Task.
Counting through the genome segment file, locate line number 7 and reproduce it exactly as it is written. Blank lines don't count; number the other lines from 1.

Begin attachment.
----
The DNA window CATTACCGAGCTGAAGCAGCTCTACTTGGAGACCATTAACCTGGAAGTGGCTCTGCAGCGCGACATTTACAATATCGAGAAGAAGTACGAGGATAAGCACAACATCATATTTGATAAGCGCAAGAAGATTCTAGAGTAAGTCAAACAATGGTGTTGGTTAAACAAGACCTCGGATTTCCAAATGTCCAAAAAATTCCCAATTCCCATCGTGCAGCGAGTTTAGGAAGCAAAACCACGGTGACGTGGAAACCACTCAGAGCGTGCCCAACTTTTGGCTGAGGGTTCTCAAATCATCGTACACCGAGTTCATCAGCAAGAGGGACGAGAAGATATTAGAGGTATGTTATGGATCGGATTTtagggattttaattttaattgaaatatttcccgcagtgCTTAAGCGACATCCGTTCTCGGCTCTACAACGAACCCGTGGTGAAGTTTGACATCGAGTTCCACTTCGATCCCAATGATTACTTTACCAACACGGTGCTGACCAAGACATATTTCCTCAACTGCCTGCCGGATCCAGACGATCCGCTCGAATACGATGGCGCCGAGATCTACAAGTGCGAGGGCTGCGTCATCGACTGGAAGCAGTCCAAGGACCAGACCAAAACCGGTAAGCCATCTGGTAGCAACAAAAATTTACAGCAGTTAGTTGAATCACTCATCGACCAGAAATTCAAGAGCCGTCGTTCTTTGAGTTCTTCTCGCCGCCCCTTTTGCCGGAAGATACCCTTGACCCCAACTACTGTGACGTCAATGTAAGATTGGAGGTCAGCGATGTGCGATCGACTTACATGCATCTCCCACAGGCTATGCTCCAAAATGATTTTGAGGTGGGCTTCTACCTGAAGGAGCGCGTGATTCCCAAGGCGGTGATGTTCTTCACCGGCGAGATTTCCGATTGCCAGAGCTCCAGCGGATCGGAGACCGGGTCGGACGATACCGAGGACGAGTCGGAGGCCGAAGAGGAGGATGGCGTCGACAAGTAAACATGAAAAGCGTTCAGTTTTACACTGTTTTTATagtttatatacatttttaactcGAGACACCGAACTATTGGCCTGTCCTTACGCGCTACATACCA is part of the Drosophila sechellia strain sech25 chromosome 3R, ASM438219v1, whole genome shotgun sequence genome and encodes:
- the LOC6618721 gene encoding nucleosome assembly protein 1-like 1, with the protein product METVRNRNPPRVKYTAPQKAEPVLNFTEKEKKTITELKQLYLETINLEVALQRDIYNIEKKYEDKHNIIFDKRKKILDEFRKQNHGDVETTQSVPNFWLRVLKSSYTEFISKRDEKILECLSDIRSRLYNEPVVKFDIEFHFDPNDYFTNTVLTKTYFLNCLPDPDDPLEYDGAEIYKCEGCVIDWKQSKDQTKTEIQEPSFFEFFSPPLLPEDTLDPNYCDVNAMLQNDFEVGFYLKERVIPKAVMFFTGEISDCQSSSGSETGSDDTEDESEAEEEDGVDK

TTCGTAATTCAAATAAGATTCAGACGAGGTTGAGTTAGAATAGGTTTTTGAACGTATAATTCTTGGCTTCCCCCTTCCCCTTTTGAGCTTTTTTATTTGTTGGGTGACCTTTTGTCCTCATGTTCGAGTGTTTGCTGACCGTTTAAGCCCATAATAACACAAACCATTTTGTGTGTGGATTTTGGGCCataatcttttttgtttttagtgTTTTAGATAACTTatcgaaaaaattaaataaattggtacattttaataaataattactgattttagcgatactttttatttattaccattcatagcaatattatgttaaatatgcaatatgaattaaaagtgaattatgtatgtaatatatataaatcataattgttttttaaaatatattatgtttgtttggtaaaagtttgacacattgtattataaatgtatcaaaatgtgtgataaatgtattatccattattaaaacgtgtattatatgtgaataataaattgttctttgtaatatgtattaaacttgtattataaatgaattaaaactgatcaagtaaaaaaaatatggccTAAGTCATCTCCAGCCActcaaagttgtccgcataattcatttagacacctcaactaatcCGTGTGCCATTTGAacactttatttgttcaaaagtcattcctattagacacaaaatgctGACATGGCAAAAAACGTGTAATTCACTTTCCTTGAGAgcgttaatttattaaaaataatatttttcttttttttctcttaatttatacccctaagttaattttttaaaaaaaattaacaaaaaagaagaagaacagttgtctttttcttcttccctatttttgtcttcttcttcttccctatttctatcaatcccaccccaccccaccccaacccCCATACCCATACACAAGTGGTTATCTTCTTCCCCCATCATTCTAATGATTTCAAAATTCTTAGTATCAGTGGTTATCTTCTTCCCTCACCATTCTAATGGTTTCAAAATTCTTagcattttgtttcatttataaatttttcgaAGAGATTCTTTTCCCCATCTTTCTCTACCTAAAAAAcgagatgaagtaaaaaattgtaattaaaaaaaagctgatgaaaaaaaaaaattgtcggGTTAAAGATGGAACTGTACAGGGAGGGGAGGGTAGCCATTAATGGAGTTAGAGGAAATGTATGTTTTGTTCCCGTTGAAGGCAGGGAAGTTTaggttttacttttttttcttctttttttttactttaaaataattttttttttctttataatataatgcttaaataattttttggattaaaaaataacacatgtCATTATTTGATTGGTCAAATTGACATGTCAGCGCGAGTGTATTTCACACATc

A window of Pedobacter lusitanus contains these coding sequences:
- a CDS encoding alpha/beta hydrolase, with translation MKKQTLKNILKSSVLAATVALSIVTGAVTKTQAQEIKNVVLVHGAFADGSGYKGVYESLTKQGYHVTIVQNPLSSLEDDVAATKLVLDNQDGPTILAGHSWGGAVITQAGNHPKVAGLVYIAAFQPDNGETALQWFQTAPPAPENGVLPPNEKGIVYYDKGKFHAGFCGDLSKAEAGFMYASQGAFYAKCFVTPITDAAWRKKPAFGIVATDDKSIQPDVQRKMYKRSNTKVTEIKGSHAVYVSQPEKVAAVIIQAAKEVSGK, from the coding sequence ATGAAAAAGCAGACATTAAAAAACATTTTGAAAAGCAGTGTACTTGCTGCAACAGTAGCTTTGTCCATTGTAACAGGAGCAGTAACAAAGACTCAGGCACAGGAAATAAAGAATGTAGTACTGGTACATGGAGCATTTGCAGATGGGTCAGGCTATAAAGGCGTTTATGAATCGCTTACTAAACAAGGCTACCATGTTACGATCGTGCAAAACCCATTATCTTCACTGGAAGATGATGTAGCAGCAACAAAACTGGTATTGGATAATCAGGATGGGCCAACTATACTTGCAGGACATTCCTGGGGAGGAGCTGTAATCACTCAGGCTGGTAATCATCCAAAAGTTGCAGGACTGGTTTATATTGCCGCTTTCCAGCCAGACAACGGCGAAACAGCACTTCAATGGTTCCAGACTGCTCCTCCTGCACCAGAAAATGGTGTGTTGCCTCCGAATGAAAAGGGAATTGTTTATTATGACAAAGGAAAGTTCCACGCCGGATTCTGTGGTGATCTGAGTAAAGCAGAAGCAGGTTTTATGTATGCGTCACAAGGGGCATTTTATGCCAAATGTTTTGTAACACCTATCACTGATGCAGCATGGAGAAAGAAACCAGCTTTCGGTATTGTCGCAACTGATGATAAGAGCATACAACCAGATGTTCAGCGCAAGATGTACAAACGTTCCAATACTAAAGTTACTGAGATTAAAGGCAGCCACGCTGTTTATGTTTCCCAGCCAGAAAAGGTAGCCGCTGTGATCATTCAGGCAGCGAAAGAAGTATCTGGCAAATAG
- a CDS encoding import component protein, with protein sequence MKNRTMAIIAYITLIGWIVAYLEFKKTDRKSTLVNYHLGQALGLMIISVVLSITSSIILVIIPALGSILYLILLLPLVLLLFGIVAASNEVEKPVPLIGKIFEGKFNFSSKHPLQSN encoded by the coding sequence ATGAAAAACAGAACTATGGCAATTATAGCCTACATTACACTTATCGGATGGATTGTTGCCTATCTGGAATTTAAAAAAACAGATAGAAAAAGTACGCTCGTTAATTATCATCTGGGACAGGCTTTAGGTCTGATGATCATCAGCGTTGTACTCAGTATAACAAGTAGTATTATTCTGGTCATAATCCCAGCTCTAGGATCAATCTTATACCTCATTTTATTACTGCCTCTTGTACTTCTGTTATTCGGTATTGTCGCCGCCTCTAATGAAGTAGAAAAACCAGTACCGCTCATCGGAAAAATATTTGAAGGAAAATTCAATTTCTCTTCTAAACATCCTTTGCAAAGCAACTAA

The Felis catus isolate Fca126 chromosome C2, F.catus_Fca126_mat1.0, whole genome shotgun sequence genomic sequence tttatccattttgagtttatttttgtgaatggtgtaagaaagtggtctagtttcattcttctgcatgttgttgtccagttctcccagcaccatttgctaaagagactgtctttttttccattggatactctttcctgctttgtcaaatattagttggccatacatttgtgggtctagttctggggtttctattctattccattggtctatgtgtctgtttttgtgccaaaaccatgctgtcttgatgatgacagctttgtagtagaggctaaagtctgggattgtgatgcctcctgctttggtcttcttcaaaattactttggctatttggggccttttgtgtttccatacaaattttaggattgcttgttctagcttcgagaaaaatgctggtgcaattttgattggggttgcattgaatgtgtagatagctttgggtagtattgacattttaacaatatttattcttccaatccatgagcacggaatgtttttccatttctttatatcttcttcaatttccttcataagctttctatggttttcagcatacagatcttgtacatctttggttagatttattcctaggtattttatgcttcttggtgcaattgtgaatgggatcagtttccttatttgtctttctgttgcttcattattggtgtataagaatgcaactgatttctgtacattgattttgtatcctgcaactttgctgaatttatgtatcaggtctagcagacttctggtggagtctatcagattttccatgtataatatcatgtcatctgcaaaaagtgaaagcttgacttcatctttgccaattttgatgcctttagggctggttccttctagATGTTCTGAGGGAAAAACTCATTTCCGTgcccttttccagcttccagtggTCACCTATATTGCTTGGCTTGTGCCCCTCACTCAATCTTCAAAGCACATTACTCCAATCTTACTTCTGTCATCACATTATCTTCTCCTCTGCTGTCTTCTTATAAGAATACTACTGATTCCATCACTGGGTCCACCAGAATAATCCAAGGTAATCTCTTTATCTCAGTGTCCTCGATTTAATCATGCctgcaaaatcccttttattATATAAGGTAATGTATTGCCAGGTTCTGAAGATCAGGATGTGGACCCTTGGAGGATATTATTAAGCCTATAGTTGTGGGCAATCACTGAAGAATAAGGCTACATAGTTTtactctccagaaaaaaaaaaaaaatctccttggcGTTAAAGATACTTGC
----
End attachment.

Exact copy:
The Felis catus isolate Fca126 chromosome C2, F.catus_Fca126_mat1.0, whole genome shotgun sequence genomic sequence tttatccattttgagtttatttttgtgaatggtgtaagaaagtggtctagtttcattcttctgcatgttgttgtccagttctcccagcaccatttgctaaagagactgtctttttttccattggatactctttcctgctttgtcaaatattagttggccatacatttgtgggtctagttctggggtttctattctattccattggtctatgtgtctgtttttgtgccaaaaccatgctgtcttgatgatgacagctttgtagtagaggctaaagtctgggattgtgatgcctcctgctttggtcttcttcaaaattactttggctatttggggccttttgtgtttccatacaaattttaggattgcttgttctagcttcgagaaaaatgctggtgcaattttgattggggttgcattgaatgtgtagatagctttgggtagtattgacattttaacaatatttattcttccaatccatgagcacggaatgtttttccatttctttatatcttcttcaatttccttcataagctttctatggttttcagcatacagatcttgtacatctttggttagatttattcctaggtattttatgcttcttggtgcaattgtgaatgggatcagtttccttatttgtctttctgttgcttcattattggtgtataagaatgcaactgatttctgtacattgattttgtatcctgcaactttgctgaatttatgtatcaggtctagcagacttctggtggagtctatcagattttccatgtataatatcatgtcatctgcaaaaagtgaaagcttgacttcatctttgccaattttgatgcctttagggctggttccttctagATGTTCTGAGGGAAAAACTCATTTCCGTgcccttttccagcttccagtggTCACCTATATTGCTTGGCTTGTGCCCCTCACTCAATCTTCAAAGCACATTACTCCAATCTTACTTCTGTCATCACATTATCTTCTCCTCTGCTGTCTTCTTATAAGAATACTACTGATTCCATCACTGGGTCCACCAGAATAATCCAAGGTAATCTCTTTATCTCAGTGTCCTCGATTTAATCATGCctgcaaaatcccttttattATATAAGGTAATGTATTGCCAGGTTCTGAAGATCAGGATGTGGACCCTTGGAGGATATTATTAAGCCTATAGTTGTGGGCAATCACTGAAGAATAAGGCTACATAGTTTtactctccagaaaaaaaaaaaaaatctccttggcGTTAAAGATACTTGC